New anti-spam regulations in effect July 1 will do more than prevent spamming within Canada by Canadian businesses. Canada's Anti-Spam Law (CASL) is a catch-all net that covers all forms of electronic messaging, from email and newsletters to social media and software downloads. Every business in Canada is affected by the new legislation, including real estate agents, real estate marketers, developers, real estate and mortgage advisers and every other business in the industry. Businesses that don't comply face fines of up to $10 million.
To address this, REW.ca is publishing a six-part series by sister newspaper Business in Vancouver that delves into CASL to explain what Canadian businesses need to know about the new law. In the first five parts, we examined how the new laws will affect Canadian businesses, how knowing the exemptions to the law is crucial, how the July 1 change sparked a flurry of spam, the new law's anticipated effectiveness and post-implementation complexities. This final installment looks at the costs to businesses as they feel the full impact of the change in legislation.
In the run-up to the 2015 federal election, Canadian business owners may start getting unsolicited emails from political parties inviting them to fundraising dinners.
The ones that come from the Conservative Party of Canada may be especially aggravating. After all, it was a Conservative government that brought in Canada's Anti-Spam Legislation (CASL) a law that is costing Canadian businesses millions to implement but that few believe will put any kind of dent in phishing scams and spam.
They may bristle at the idea that the Conservative government exempted political parties from the kinds of penalties that legitimate Canadian businesses now face under CASL for sending a single email.
Fines for breaching CASL can reach maximums of $1 million for individuals or $10 million for corporations, although it's expected those kinds of fines will be levied only against the worst repeat offenders the true spammers of the world.
"Our objective is not to punish but rather to achieve compliance in the most efficient way possible while preventing recidivism," said Patricia Valladao, a spokeswoman for the Canadian Radio-television and Telecommunications Commission (CRTC).
But Canadian companies need not be fined to have CASL hit them in the pocketbooks. The Canadian Federation of Independent Business (CFIB) estimates it is costing small and medium-sized businesses in Canada between $30,000 and $50,000 to become compliant with CASL. They are also losing significant volumes of business contacts, thanks to CASL's requirement that businesses get implied or express consent of recipients to send any kind of electronic message that has a commercial intent. Businesses had until July 1 to get the express consent of their subscribers and business contacts.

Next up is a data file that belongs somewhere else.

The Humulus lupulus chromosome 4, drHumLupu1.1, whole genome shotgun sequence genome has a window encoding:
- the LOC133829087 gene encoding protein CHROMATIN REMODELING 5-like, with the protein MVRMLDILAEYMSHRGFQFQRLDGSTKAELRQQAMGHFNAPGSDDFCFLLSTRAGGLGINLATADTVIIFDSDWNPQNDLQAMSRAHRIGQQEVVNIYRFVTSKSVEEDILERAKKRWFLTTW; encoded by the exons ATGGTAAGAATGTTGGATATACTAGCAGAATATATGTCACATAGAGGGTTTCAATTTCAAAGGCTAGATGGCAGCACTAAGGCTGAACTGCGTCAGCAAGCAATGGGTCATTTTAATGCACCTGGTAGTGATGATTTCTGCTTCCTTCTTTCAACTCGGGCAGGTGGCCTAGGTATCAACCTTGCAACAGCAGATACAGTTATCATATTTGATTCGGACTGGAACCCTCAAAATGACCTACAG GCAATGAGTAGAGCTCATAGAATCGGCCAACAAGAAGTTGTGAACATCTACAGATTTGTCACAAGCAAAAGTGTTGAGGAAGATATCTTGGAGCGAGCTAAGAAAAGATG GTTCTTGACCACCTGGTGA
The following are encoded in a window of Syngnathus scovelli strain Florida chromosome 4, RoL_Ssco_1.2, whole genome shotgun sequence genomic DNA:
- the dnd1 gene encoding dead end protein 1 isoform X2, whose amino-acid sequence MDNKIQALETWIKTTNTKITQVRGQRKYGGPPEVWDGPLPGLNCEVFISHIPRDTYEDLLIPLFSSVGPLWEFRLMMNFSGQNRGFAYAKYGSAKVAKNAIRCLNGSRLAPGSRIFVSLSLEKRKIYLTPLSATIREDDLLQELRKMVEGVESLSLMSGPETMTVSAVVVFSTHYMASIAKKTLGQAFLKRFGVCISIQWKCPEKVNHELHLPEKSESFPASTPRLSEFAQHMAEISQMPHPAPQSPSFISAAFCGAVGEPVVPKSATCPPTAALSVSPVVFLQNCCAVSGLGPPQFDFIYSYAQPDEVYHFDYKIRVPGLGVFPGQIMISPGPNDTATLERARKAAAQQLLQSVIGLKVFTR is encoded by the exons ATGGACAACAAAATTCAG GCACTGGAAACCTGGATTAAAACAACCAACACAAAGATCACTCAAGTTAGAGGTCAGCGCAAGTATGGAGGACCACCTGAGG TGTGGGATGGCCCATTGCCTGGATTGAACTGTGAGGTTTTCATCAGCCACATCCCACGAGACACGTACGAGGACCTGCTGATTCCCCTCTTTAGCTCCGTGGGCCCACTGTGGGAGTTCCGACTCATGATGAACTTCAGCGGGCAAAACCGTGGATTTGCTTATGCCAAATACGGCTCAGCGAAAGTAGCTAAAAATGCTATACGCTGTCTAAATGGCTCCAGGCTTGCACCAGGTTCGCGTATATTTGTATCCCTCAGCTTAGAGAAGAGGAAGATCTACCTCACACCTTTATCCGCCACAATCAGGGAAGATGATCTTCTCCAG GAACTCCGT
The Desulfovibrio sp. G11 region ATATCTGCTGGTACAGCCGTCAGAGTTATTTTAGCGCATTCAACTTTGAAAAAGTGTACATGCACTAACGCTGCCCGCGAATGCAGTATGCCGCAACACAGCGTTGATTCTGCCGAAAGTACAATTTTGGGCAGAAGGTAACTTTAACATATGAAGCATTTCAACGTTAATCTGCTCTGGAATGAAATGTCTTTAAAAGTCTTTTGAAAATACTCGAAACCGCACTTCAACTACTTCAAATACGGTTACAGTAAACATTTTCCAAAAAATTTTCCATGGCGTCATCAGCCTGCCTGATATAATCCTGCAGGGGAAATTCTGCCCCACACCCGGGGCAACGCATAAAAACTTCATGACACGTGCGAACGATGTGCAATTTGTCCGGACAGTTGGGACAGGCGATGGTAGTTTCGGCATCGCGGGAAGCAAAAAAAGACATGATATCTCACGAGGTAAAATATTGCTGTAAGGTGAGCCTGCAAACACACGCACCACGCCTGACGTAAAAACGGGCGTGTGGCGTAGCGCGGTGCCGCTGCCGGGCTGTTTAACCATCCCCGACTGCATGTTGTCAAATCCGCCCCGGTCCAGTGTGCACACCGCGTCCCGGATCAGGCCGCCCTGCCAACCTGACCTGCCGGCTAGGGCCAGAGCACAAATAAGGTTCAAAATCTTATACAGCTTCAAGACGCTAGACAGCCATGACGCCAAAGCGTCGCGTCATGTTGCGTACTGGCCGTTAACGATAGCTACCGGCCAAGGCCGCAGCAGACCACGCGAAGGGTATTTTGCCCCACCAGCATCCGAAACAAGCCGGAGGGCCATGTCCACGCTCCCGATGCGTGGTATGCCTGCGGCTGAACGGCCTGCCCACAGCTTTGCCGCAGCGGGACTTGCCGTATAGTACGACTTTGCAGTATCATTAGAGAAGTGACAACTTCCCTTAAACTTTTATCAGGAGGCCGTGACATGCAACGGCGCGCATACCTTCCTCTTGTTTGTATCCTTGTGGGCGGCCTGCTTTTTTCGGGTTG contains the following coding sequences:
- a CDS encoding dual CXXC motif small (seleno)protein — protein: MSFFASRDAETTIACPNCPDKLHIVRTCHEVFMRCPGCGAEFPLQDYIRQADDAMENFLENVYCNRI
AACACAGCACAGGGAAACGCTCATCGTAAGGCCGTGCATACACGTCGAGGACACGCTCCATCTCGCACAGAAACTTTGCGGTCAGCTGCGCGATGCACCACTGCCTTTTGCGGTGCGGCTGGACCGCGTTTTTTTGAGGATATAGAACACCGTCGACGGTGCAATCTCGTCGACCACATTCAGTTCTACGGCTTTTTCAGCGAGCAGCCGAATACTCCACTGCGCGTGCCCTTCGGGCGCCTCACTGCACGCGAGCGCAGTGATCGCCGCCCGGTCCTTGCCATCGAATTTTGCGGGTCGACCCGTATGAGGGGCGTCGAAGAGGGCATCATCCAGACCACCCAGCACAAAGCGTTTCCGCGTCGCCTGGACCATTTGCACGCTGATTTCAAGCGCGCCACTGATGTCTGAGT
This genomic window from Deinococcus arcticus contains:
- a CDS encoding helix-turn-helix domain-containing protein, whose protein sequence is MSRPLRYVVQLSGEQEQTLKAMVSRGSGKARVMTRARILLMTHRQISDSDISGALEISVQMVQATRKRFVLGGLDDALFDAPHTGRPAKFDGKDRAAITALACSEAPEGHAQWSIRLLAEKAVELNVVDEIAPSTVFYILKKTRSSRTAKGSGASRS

"The success rate of how many people actually confirmed became pretty low," said Robert Burko, president of the Canadian email marketing firm Elite Email. "There's a lot of anger, especially in the small-business community right now."
What many Canadian business owners find most annoying is how complex and heavy-handed CASL is compared with anti-spam laws in other countries such as the U.S., which adopted a simple opt-out approach, as opposed to the opt-in approach that Canada took.
"Was it completely necessary, or is this a bit of an overreaction?" asked CFIB director Richard Truscott. "I think that's a legitimate question that should be debated and discussed during the next election campaign."
"It does represent an enormous amount of record-keeping and paperwork. They've brought in a law and don't seem to have thought too much about how businesses will actually adjust," Truscott said.
CASL has been in effect for two weeks now. In the first week of the new legislation going into effect, the CRTC received 12,000 complaints about spam. But it's estimated that only 2% of the world's spam originates from Canada, so the CRTC may have little legal authority over the vast majority of the offenders.
Some of Burko's clients saw their client email lists dwindle by 40%. Business-to-business (B2B) trade will be the main casualty of CASL, he said, because consumer-focused companies have a variety of ways of getting customers to sign up for things like newsletters and e-flyers.
"A lot of these B2B companies rely on the cold email," Burko said. "Now that email's not allowed, they're really hit hard by this because the capabilities of them to now build a new permission-based, opt-in, CASL-compliant list for lead prospecting is difficult."
The new law has had some surprising consequences. Whereas email marketers like Burko feared it could put a serious dent in the email marketing business, it has actually had the opposite effect, he said.
"We've actually been growing by leaps and bounds."
Companies that once did their email campaigns and newsletters in-house are now wanting the security of a company that specializes in email marketing, Burko said.
And many of his new clients are Canadian businesses that are switching from U.S. email marketing firms to Canadian ones, he said, because they feel they will have a better understanding of CASL.
Telecom and Internet analyst Mark Goldberg believes CASL will only worsen the Canadian business community's reputation for being behind the times when it comes to e-commerce.
"What we're doing is we're putting Canadian legitimate businesses at a significant disadvantage," he said. "And in two years we're going to scratch our heads once again and say, 'How come Canadian companies aren't adopting e-commerce like the rest of the world?'"
For more information on CASL, visit fightspam.ca or order the CASL guidebook Internet Law Essentials: Canada's Anti-Spam Law through www.stpub.com.